Read enough white people and the dialogue sticks at first when the characters aren't the default Western clotheshorses. Continue on and it's a normal pace after all, because there is nothing outside that's strange if it's a different voice.
On reading the first shorts of The Water Museum there hangs a wariness of being in the wrong place. Walking into a scene and two of someone else's life and tics. What makes them churn for the day's morning and how they sleep at night. It's not until half way through that it feels comfortable, natural, and intriguing all over again.
Luis Alberto Urrea creates a thin layer of dust, a silt, that comes across the words. Not entirely of the desert, but on the edges of town. Those diners and houses that skirt the edge of the main thoroughfare. The stories are tinted with this romance of longing, of being out of reach only a tad. Part of it's wanting to break out of the boundaries and expectations of a young life. Others are the sad expanse of finding that great wide quiet when someone or something is no longer there.
"Welcome to the Water Museum" is a post-world poetic tale of what happens when you're so removed from water as a nurturing source of anything that that reminds you about where things used to be right here. Along the way a parallel universe forked off to a dry bed. It's a smart play on time and nature.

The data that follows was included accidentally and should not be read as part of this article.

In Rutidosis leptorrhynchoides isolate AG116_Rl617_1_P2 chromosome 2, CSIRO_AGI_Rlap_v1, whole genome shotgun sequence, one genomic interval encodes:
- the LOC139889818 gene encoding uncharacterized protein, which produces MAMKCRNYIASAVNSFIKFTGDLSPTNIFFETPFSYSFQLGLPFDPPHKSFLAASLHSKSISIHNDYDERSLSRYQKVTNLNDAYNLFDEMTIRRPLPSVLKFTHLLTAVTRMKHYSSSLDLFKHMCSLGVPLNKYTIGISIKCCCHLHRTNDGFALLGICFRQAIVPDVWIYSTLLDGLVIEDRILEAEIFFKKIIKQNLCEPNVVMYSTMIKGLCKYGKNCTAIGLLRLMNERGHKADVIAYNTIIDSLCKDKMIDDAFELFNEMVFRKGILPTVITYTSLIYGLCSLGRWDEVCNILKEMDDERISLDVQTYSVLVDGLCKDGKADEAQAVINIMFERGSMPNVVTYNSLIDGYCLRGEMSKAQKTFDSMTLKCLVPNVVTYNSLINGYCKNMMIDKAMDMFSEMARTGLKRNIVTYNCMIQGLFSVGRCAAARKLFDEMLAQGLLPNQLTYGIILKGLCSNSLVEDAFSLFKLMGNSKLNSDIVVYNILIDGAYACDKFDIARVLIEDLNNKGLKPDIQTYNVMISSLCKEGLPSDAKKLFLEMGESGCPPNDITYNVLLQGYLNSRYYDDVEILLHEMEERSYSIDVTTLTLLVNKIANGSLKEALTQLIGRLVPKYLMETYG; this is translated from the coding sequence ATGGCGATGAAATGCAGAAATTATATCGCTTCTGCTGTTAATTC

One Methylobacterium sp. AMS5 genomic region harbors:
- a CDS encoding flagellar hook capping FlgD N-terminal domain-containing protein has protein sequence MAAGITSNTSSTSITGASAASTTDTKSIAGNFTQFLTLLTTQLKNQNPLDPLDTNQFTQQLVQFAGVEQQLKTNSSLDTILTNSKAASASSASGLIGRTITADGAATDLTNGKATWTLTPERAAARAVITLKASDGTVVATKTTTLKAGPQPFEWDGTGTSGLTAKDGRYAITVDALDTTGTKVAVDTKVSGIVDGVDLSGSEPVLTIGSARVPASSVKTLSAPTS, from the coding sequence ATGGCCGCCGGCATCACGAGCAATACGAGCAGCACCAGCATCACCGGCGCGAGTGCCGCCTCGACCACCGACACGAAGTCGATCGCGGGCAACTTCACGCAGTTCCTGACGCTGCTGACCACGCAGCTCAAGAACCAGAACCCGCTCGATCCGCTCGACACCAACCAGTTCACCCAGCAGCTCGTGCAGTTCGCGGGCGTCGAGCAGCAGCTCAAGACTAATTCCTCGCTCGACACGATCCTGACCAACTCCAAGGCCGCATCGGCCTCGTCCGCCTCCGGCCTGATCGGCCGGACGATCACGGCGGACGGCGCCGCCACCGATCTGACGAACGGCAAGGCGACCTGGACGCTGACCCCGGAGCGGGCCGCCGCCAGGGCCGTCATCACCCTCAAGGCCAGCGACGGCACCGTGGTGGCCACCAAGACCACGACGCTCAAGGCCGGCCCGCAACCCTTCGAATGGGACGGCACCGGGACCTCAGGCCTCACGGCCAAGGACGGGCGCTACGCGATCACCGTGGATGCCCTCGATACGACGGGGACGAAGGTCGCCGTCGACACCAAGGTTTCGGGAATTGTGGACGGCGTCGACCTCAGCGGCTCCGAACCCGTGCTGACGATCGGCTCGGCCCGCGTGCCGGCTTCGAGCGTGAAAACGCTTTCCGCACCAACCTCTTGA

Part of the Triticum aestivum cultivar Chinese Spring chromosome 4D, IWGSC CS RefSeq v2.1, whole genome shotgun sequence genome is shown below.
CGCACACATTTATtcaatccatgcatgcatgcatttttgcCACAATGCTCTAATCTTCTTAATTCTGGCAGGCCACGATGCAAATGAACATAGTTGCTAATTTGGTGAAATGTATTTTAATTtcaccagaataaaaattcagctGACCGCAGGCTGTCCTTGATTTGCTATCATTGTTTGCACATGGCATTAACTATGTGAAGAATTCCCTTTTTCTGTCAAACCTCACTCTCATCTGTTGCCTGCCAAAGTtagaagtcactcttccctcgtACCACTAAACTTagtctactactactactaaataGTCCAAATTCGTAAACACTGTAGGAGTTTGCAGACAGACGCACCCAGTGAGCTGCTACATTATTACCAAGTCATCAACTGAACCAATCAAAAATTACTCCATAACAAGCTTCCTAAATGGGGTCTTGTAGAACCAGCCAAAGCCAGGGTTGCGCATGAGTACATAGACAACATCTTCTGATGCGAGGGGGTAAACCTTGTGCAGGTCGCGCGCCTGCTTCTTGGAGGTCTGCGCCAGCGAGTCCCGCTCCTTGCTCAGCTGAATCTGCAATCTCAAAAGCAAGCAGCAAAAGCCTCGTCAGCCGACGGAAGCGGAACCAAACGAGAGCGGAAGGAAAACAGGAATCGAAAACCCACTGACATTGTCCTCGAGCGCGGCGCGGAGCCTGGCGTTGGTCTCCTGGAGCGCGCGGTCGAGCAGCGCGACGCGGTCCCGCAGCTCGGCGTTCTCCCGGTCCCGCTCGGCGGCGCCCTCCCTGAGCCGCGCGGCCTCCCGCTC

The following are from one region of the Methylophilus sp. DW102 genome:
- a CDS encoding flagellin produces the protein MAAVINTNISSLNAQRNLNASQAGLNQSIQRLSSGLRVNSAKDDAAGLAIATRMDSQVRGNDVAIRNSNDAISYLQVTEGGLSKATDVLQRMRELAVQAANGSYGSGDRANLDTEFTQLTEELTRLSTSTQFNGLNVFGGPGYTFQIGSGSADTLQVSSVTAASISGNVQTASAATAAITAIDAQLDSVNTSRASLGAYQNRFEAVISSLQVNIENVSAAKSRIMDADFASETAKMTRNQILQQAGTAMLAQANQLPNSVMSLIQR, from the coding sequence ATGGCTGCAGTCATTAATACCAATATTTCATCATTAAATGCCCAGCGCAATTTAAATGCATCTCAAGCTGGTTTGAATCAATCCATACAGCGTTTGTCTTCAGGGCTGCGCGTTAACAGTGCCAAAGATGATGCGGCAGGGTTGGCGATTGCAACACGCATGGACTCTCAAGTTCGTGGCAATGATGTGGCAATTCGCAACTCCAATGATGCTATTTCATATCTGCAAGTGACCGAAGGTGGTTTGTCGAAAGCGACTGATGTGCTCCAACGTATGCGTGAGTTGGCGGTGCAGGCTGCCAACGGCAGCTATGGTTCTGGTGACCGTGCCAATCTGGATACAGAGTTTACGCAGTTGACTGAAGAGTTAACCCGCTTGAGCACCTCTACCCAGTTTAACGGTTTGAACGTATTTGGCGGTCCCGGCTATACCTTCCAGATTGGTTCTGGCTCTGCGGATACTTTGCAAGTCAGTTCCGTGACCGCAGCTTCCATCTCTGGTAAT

As an added feature, each child received a miniscule spritz of cold water in the face, and they shrieked with delight, but were firmly denied a repeat.
"Mr. Mendoza's Paintbrush" is a kicker into the fight against it all. That rebel yell against society, even, or especially, when those bold claims and declarations don't make sense outside of those making the statements. Context matters, or it doesn't. It depends on the vigour of the message.
Adolescence simmers an intense game of watching the other person in "Amapola". A tense dinner table or two to squirm a little, but only a little, because you're not the one in the heat of things. Do you get to think back to that time of your life? Or just wonder if it was all fiction? There are memory chunks and memory holes, and the more you fill it with other people's stories, the harder it is to discern through the fog of reminiscence.
I stared at my plate. Snails in garlic butter. I couldn't eat, couldn't even sip the water. Smoke drifted to me. I could feel the gray lenses focused on me. Pope, that chickenshit, just ate and never looked up. Amapola sipped iced coffee and stared out the window.
Life contemplates life and The Water Museum by Luis Alberto Urrea is all that. Turning out the last page of the short story collection, it's a glint of remorse and wist that hangs there, waiting for the crest and sun to fall. Depressing? No, parts removed from it. Not all the way, still. If you wanted happiness, you'll want to know how to appreciate those fine little details, and here it is to savour and lick off the dry water.
The publisher provided a review copy.
Reviewed on Friday, 24 April 2015